2. What can governance models teach us about the ethical management of Wikipedia?
  3. How can models of ethical (or non-ethical) behavior present on English Wikipedia be projected on a general understanding of the Internet and vice versa?
  4. How would you change this project?
  5. What is a good way to balance ethics and pragmatism?
  6. Under what conditions should a Wikipedia admin lose their adminship?
  7. MediaWiki Software and Edit Wars
  • Case studies
    • Case 1: Problematic behaviour seen, user blocked indefinitely, text oversighted. - Is that it? Is there anything else we should do? [1]
    • Case 3: Case 3 — 'Privileged' information and competing priorities - Was it ethical, in these circumstances, to share private emails without the author's consent?
      • Another perspective- Was it ethical, in these circumstances, to share information concerning the multiple accounts used, in order to minimise disruption, and maintain policy compliance?
    • Case 4: Concordances, Dossiers, Scathing Indictments, and Ethics -
      • How can wikiversity help in resolving disputes on Wikipedia? (by way of a question) [2]
  1. "Study question": Should editors of biographical pages be required to reveal their real world identity?
  2. Has the Wikipedia:WikiProject intelligent design attracted a group of editors who damage Wikipedia by trying too zealously to defend Wikipedia against creationists and other editors who question evolution by natural selection?
  3. Is Moulton an example of a Wikipedia editor who was unfairly treated by editors associated with the Wikipedia:WikiProject intelligent design?
  4. Is there something we can do to prevent this kind of problem in the future?

  • From "Case Studies" [3]
  1. How can such intractable conflicts be resolved?
  2. How can claims and counter-claims be examined to determine the ground truth in the face of disputed points of views?

  1. Are people in full control of their sections?
  2. Does each section constitute a "case study"?
  3. What is a case study meant to achieve?
  4. What are the relative advantages and disadvantages of having individual sections and depersonalised pages?
  5. How can this overall process of describing and analysing case studies help us learn something about Wikipedia — and perhaps ourselves?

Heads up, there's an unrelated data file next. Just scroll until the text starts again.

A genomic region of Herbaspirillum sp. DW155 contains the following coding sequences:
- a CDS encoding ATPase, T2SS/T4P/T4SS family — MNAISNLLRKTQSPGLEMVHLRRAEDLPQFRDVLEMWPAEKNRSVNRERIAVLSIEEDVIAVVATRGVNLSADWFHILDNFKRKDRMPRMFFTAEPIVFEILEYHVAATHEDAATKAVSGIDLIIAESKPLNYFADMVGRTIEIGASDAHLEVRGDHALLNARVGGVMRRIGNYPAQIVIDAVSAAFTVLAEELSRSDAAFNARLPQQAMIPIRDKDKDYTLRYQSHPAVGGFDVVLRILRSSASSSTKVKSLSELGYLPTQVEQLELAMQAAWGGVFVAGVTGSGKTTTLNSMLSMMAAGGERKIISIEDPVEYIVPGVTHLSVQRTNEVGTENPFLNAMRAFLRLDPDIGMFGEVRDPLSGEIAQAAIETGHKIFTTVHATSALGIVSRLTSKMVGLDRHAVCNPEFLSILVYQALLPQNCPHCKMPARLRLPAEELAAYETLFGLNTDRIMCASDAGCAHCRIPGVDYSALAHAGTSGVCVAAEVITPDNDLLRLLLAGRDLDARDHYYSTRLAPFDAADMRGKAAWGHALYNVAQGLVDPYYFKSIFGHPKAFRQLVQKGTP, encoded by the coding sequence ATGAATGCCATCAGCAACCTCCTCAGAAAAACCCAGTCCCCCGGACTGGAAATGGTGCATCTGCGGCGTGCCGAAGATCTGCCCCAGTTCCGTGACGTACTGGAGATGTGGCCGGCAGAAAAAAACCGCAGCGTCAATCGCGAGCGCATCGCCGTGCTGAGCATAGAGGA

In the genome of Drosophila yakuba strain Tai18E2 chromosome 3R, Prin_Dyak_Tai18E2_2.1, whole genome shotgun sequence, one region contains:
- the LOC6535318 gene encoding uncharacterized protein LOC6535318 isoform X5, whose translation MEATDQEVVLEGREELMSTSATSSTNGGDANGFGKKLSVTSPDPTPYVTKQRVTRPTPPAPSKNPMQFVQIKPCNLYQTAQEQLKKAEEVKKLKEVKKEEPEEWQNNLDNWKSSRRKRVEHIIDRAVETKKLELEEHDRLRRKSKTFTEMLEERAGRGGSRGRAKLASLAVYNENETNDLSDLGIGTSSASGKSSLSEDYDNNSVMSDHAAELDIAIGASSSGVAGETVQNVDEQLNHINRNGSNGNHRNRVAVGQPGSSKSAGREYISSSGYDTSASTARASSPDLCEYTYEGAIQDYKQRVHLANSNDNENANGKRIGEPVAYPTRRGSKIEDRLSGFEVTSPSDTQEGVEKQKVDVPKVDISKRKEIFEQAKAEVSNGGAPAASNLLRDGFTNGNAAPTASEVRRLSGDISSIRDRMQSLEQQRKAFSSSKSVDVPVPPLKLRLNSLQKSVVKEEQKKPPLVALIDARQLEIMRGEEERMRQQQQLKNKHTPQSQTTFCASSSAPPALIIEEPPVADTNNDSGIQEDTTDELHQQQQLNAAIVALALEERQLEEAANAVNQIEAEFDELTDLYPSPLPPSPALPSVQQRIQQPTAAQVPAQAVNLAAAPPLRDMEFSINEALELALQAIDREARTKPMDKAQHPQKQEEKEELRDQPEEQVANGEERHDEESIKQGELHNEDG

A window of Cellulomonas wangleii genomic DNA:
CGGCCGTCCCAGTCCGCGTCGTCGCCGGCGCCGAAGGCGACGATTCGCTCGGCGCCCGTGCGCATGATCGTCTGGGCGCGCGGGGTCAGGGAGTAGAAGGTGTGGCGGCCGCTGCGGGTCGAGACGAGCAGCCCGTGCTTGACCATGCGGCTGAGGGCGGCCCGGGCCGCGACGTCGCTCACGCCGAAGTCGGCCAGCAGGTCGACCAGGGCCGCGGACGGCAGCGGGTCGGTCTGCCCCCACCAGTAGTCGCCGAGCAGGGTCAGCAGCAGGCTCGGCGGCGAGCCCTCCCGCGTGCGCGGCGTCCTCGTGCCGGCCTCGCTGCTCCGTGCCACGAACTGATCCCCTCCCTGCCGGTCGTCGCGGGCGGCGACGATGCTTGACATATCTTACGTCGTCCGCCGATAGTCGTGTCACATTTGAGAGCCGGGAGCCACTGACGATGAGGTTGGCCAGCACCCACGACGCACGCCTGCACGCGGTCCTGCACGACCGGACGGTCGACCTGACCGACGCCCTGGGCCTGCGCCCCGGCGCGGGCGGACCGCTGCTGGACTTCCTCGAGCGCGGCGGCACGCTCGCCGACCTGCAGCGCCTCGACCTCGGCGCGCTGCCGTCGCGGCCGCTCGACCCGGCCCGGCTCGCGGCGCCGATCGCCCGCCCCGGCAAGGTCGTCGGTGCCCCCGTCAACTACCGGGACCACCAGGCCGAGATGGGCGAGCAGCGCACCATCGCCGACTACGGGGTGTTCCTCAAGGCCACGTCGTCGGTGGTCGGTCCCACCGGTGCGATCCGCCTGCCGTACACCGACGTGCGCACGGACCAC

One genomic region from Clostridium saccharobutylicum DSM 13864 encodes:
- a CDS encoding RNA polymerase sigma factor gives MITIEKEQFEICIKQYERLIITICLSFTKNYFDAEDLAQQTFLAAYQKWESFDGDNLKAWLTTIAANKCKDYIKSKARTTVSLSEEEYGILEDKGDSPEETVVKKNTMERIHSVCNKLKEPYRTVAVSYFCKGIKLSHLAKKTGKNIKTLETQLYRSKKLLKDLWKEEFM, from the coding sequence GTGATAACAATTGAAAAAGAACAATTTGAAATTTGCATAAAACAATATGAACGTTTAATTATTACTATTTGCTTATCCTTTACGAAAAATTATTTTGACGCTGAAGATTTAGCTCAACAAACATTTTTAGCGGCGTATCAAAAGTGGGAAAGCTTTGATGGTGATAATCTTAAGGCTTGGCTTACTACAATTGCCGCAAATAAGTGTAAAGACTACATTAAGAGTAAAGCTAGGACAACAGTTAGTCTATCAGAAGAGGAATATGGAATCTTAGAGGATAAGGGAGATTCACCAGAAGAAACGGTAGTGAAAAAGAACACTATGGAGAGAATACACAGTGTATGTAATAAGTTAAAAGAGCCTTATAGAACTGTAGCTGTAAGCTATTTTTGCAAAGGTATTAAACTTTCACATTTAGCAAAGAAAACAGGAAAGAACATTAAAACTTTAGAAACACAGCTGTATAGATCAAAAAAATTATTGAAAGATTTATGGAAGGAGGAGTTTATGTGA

1. How do you think action research could be of help in this conflict? Is it more productive to firstly attempt to represent the case (including different POVs), instead of trying to "solve" it. (rephrased)[4]
  • From Ethical_Management_of_the_English_Language_Wikipedia/BLP,_Ottava_Rima's_investigation, Study Questions:
    • BLP and group membership
      1. What are the ethical concerns in regards to "marking" a biography with something that is viewed by a set of individuals as a negative?
      2. Does Wikipedia have the right to "out" individuals as members of various political, philosophical, or theological movements and would this "outting" be considered original research?
      3. How much involvement does the subject of the BLP deserve in regards to adding/removing/discussing group membership?
    • Intelligent Design as a black mark
      1. Can a situation truly be boiled down to "us versus them" or is doing this creating two false extremes that deny the human reality of a "gray" area?
      2. Does boiling down of individuals into polar opposites negate the ability to analysis their true beliefs objectively?
      3. Is it Wikipedia's responsibility to describe an individual belief in the nuances that the individual feels is necessary, or is it appropriate to instead generalize about their belief into simpler categories in which outsiders can easily identify them with a larger group that they may or may not actually belong to?
    • Rosalind Picard
      1. When does emphasis change how a reader views a BLP and does it affect how one percieves the individual as a whole?
      2. Is it appropriate to link individuals to a group based on a related but not direct connections?
      3. Does the individual in question's statement trump evidence provided and what level of evidence is necessary in order to overcome the individual's profession of the opposite?
  • Distilled from "Conflict of interest", "Notes on semantics": [6]
    1. Are there any conflicts amongst the wikipedia principles and policies on the neutral point of view, conflict of interest and the wikipedia/wikimedia principles/policies on privacy? What are they? Are there practical ways to resolve such conflicts?
  • What does "gaming the system" mean?